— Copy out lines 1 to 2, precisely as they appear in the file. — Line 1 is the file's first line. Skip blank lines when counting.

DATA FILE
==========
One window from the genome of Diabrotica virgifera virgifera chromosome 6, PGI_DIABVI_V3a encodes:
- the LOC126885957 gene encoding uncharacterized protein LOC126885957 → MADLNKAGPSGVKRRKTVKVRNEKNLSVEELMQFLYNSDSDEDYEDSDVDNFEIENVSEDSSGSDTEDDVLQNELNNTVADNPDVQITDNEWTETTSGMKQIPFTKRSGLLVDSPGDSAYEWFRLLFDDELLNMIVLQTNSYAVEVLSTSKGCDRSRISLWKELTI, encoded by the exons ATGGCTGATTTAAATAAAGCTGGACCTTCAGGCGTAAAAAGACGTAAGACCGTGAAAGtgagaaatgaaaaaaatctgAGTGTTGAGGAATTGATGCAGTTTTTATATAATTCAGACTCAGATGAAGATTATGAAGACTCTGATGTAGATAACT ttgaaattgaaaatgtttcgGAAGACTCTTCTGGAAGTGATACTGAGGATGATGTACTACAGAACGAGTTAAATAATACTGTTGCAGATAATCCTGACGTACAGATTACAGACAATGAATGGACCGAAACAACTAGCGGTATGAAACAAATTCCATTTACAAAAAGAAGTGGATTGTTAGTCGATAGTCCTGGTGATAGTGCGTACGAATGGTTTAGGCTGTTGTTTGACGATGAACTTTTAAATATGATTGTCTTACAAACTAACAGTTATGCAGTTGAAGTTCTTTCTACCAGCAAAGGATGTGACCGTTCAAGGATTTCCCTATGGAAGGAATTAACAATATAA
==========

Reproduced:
One window from the genome of Diabrotica virgifera virgifera chromosome 6, PGI_DIABVI_V3a encodes:
- the LOC126885957 gene encoding uncharacterized protein LOC126885957 → MADLNKAGPSGVKRRKTVKVRNEKNLSVEELMQFLYNSDSDEDYEDSDVDNFEIENVSEDSSGSDTEDDVLQNELNNTVADNPDVQITDNEWTETTSGMKQIPFTKRSGLLVDSPGDSAYEWFRLLFDDELLNMIVLQTNSYAVEVLSTSKGCDRSRISLWKELTI, encoded by the exons ATGGCTGATTTAAATAAAGCTGGACCTTCAGGCGTAAAAAGACGTAAGACCGTGAAAGtgagaaatgaaaaaaatctgAGTGTTGAGGAATTGATGCAGTTTTTATATAATTCAGACTCAGATGAAGATTATGAAGACTCTGATGTAGATAACT ttgaaattgaaaatgtttcgGAAGACTCTTCTGGAAGTGATACTGAGGATGATGTACTACAGAACGAGTTAAATAATACTGTTGCAGATAATCCTGACGTACAGATTACAGACAATGAATGGACCGAAACAACTAGCGGTATGAAACAAATTCCATTTACAAAAAGAAGTGGATTGTTAGTCGATAGTCCTGGTGATAGTGCGTACGAATGGTTTAGGCTGTTGTTTGACGATGAACTTTTAAATATGATTGTCTTACAAACTAACAGTTATGCAGTTGAAGTTCTTTCTACCAGCAAAGGATGTGACCGTTCAAGGATTTCCCTATGGAAGGAATTAACAATATAA